BILLY PILGRIM: Educator, composer, cultural administrator, and folklorist. Among his compositions is Salute to Guyana, one of the national songs. His work on the preservation of Masquerade is very important.

MASSE LALL POLLARD: Sitarist and pioneer in the fusion of Afro and Indi music in Guyana.

BASIL RODRIGUES: Prolific songwriter, retired Headmaster and Regional Education Officer who was recently honoured by Pope John Paul ll for his work in the Church in Guyana’s hinterland.

HUGH SAM: One of Guyana’s most prolific composers; classical/jazz pianist/musician. His background spans the spectrum of styles including jazz with the legendary Harry Whittaker, arranging a film score for the Invaders steelband, and releasing several CDs of Guyanese folk and patriotic music (he calls them “concertinos”).

AL SEALES: Influential band leader and record producer. His recording company was one of the earliest in the Caribbean. The Mighty Sparrow’s first recording was done on Al Seales’ label.

BING SERRAO & THE RAMBLERS: Pioneering string band, the Ramblers have been performing for audiences in Guyana and North America for over 50 years. Recipients of the Culture and Heritage Award, Guyana Independence Celebrations 2003, Toronto. Many Guyanese fondly remember their composition Three in One Saga and signature tune Spanish Eyes.

GEORGE SIMMONS & THE RYTHMAIRES: Like the Ramblers, pioneers in Guyanese string band music. Bursting on the scene in the mid 50’s, the fabulous Rhythmaires possessed the musical alchemy that produced hits like the haunting Sahani Raat and wistful Moon River.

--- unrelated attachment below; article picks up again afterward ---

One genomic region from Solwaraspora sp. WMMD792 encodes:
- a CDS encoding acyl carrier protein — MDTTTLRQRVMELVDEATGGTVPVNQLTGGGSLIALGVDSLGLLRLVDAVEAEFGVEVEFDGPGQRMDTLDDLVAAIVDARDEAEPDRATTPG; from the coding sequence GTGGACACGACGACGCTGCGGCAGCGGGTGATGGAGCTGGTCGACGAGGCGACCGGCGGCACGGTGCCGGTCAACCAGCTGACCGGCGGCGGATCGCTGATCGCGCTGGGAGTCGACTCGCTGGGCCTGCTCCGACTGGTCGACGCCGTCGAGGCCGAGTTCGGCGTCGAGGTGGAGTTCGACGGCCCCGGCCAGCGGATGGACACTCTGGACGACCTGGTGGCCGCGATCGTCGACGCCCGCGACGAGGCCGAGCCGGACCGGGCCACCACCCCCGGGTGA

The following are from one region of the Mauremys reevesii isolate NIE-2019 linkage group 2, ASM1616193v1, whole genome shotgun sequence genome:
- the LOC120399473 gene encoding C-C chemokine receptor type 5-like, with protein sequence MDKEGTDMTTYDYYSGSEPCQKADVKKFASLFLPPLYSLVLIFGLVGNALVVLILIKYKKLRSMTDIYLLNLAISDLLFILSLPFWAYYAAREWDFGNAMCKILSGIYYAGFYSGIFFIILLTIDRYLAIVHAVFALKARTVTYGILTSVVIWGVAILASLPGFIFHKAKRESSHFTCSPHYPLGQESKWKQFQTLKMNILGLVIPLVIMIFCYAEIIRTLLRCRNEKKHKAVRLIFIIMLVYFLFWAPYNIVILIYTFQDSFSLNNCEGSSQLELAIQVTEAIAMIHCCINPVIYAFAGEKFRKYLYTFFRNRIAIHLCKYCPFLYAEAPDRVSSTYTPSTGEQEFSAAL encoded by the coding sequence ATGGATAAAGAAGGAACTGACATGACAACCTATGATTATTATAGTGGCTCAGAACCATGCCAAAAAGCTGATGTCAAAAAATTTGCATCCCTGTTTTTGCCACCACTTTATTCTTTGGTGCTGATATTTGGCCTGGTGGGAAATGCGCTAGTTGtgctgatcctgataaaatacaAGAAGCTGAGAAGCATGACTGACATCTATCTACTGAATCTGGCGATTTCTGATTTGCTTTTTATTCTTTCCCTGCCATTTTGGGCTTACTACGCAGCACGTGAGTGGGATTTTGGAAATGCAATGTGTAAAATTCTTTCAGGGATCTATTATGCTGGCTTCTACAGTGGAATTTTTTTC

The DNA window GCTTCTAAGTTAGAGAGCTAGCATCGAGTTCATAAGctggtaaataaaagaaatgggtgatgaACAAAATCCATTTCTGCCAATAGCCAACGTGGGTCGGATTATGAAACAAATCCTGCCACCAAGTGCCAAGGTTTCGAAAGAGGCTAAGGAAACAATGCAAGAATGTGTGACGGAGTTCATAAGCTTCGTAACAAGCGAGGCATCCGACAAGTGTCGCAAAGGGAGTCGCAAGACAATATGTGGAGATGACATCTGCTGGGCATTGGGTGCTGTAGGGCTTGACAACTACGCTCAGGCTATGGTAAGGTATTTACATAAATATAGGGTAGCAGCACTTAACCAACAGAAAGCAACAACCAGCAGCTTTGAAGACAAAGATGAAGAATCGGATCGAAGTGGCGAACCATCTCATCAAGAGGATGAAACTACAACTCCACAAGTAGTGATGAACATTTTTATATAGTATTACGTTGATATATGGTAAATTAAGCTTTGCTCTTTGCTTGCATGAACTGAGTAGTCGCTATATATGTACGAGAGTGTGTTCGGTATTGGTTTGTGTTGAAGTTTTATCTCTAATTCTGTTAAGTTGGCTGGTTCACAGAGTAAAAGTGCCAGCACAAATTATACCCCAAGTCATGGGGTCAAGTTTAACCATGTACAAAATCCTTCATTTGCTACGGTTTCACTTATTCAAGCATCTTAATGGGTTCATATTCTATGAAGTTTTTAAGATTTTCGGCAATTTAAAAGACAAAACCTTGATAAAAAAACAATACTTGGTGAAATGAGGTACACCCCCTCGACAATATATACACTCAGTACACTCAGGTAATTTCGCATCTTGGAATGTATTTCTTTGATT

TREV SUE-A-QUAN: An outstanding and unselfish historian. A North American based scientist, he has published the important history The Cane Reapers, on Chinese indentureship in British Guiana.

TASSA EXPLOSION: A well-known talented family group known throughout Guyana and the Caribbean for their exceptional tassa drumming ability. Performed at Guyana Folk Festival 2002 in New York and was an exciting part of the fusion with African drummers at an earlier event.

NADIRA & INDRANIE SHAW: For 20 years, they have returned to Guyana with different Indian dance shows. The two sisters team up for this unique unbroken run of cultural displays.

KEITH WAITHE: With Masse Lall Pollard, an early experimenter with Afro-Indi musical fusion. His influence is both national and international

(http://www.guyana-tourism.com/GenList.html)
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Demerara Lighthouse

THE LIGHTHOUSE

Lighthouses are essentially structures from which light is projected to guide seamen safely towards a harbour or port. Towering 103 feet over Water Street and the roofs of many civic and residential buildings is the Lighthouse.

A beacon along the East Coast circa 1806 was first used as a guide, for ships and vessels, toward the Demerara River. In 1817 the Dutch constructed the first lighthouse. It was a wooden structure, as were many of the early lighthouses in the world, illuminated by an oil lamp.

By the 1830’s a new lighthouse was constructed by the British. This sturdy brick building is classified as a shore station built to withstand strong winds as opposed to other lighthouses which are constructed off shore.The lighthouse is surmounted by an iron gallery which is ascended by a flight of one hundred and thirty eight stairs. In the gallery there is a large 1000 watt bulb, which replaced a floating light that was first installed in the lighthouse soon after its construction. This powerful ray of light is visible for a distance of 30 - 40 miles at sea.

Below the gallery is a watch room which is used by the administrative staff. A 24-inch long range telescope was once used on the look out for distress signals from beleaguered ships out at sea.